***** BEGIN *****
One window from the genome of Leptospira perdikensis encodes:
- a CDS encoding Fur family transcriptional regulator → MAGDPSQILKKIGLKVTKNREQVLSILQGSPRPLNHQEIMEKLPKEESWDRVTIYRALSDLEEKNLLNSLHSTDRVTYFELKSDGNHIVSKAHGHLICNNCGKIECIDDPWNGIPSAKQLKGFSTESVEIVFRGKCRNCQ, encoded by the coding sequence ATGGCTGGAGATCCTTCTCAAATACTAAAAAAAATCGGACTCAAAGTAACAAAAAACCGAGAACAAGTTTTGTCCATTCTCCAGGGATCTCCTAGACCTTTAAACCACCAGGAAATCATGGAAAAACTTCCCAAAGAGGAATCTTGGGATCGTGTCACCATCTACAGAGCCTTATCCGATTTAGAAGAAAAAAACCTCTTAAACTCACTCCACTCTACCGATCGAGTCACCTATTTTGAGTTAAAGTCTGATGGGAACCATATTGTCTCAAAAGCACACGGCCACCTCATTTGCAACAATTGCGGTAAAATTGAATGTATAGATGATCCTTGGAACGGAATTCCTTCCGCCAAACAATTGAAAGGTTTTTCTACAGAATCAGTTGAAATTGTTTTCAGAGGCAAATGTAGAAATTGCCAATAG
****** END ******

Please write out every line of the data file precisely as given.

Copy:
One window from the genome of Leptospira perdikensis encodes:
- a CDS encoding Fur family transcriptional regulator → MAGDPSQILKKIGLKVTKNREQVLSILQGSPRPLNHQEIMEKLPKEESWDRVTIYRALSDLEEKNLLNSLHSTDRVTYFELKSDGNHIVSKAHGHLICNNCGKIECIDDPWNGIPSAKQLKGFSTESVEIVFRGKCRNCQ, encoded by the coding sequence ATGGCTGGAGATCCTTCTCAAATACTAAAAAAAATCGGACTCAAAGTAACAAAAAACCGAGAACAAGTTTTGTCCATTCTCCAGGGATCTCCTAGACCTTTAAACCACCAGGAAATCATGGAAAAACTTCCCAAAGAGGAATCTTGGGATCGTGTCACCATCTACAGAGCCTTATCCGATTTAGAAGAAAAAAACCTCTTAAACTCACTCCACTCTACCGATCGAGTCACCTATTTTGAGTTAAAGTCTGATGGGAACCATATTGTCTCAAAAGCACACGGCCACCTCATTTGCAACAATTGCGGTAAAATTGAATGTATAGATGATCCTTGGAACGGAATTCCTTCCGCCAAACAATTGAAAGGTTTTTCTACAGAATCAGTTGAAATTGTTTTCAGAGGCAAATGTAGAAATTGCCAATAG